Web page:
Here's something interesting. It appears that the compiler does some unexpected optimizations that become apparent when the finalizer method announces the finalization of each instance. The following code example behaves as expected. The first four instances of class J are finalized but the last instance is not finalized. The output of the program is 0123 and then the wait method waits forever because the last instance is not finalized and the J.notFinalized method never returns zero. As long as the local variable j in method m1 is initialized to null before the "for" loop is entered then the scope of variable j remains the entire body of method m1. However, the compiler appears to have the option to reduce the scope of variable j. If j is not initialized before the loop and if j is not used after the loop then the scope of j is reduced to only the body of the loop. After control passes out of the loop then any object referenced by j is eligible for finalization and garbage collection. As a result, all five instances of class J become eligible for garbage collection when the loop is completed and all five instances are finalized and method m1 returns and the program runs to completion. The output is 01234. Is this behavior well known or was I the only one that did not realize that optimization can reduce the scope of a local variable?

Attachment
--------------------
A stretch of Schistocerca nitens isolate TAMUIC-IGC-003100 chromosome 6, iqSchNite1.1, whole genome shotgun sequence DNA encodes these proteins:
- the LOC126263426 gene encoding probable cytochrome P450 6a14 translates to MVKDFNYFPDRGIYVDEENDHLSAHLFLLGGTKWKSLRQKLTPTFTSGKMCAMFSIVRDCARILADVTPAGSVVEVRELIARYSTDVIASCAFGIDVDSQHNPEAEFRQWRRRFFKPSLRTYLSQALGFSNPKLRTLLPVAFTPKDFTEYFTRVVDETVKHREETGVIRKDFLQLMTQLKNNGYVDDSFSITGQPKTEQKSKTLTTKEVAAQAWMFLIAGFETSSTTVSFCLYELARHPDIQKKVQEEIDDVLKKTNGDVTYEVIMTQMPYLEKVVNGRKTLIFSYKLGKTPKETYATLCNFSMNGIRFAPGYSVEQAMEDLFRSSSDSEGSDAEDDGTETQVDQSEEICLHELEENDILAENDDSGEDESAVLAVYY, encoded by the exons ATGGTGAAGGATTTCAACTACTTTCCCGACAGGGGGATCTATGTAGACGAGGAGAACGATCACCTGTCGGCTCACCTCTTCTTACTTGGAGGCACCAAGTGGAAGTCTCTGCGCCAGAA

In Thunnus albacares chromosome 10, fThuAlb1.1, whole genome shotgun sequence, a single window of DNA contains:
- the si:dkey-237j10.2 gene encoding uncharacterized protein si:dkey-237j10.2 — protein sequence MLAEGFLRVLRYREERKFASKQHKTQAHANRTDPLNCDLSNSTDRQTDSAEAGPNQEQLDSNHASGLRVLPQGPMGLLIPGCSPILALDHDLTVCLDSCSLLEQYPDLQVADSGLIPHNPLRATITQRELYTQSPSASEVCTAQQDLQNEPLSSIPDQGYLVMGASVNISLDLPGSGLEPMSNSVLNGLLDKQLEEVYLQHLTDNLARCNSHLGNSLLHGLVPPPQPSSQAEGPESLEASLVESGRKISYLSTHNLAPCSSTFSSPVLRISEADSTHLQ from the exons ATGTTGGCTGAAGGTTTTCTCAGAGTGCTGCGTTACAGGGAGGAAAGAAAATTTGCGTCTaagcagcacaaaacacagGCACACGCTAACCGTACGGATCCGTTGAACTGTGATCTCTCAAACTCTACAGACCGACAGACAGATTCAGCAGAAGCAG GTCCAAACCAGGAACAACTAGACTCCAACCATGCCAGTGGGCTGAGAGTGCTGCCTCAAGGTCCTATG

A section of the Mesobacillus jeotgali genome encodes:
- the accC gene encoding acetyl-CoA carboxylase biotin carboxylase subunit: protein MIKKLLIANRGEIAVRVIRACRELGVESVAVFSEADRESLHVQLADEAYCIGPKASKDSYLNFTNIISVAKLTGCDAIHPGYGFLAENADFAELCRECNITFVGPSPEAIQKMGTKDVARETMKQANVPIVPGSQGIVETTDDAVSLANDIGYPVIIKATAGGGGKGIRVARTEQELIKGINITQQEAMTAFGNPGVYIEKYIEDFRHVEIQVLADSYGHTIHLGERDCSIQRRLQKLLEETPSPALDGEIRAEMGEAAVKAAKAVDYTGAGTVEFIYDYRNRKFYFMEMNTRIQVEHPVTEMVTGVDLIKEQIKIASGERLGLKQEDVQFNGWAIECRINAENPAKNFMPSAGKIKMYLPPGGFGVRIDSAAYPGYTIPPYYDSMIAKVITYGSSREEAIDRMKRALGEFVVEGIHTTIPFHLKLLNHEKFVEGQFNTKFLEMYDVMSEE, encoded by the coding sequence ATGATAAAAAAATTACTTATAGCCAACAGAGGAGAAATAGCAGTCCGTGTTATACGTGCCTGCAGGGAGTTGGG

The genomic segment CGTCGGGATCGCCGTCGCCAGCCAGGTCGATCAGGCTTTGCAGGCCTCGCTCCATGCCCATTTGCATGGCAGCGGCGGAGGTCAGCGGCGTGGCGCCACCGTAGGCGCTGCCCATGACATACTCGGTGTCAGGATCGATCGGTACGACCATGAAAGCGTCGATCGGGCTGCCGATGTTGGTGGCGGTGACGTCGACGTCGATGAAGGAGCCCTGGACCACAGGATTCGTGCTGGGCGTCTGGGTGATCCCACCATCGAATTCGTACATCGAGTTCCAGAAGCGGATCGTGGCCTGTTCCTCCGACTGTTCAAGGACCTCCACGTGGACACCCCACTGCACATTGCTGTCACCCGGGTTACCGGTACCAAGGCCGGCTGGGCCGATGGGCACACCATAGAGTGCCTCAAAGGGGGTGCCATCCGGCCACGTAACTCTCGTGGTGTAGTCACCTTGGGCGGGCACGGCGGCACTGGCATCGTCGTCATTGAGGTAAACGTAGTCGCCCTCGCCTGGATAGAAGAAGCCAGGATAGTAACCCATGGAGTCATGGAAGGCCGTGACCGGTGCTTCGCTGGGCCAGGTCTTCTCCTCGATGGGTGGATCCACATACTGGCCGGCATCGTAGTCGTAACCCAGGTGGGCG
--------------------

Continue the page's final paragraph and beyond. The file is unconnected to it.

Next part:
Go ahead and run this code example. The output should be 0123 before the program waits forever for the last instance to be finalized. Then run the program again with the initialization of j removed. The scope of j will then be reduced to the body of the loop and all five instances of j will be finalized. It is important to remember that the real exam only tests behavior that is defined in the JLS. Undefined optimizations are not required knowledge. At this point, I'm not suggesting that this behavior is required knowledge. I just think it's interesting. [ October 20, 2002: Message edited by: Dan Chisholm ]
Dan Chisholm<br />SCJP 1.4<br /> <br /><a href="http://www.danchisholm.net/" target="_blank" rel="nofollow">Try my mock exam.</a>
I think I ran into the same thing with one of the mock questions I wrote. I thought that as long as the variable was in scope, it would not be GCed, in spite of the fact that execution could not possibly return to the code using the variable. Somebody objected to it so we tried some experiments. As I recall, the JDK 1.0 level compiler/runtime would not GC as long as the thread was in the method but later versions apparently could recognize that the variable could be GCed. A big surprise to me. Bill
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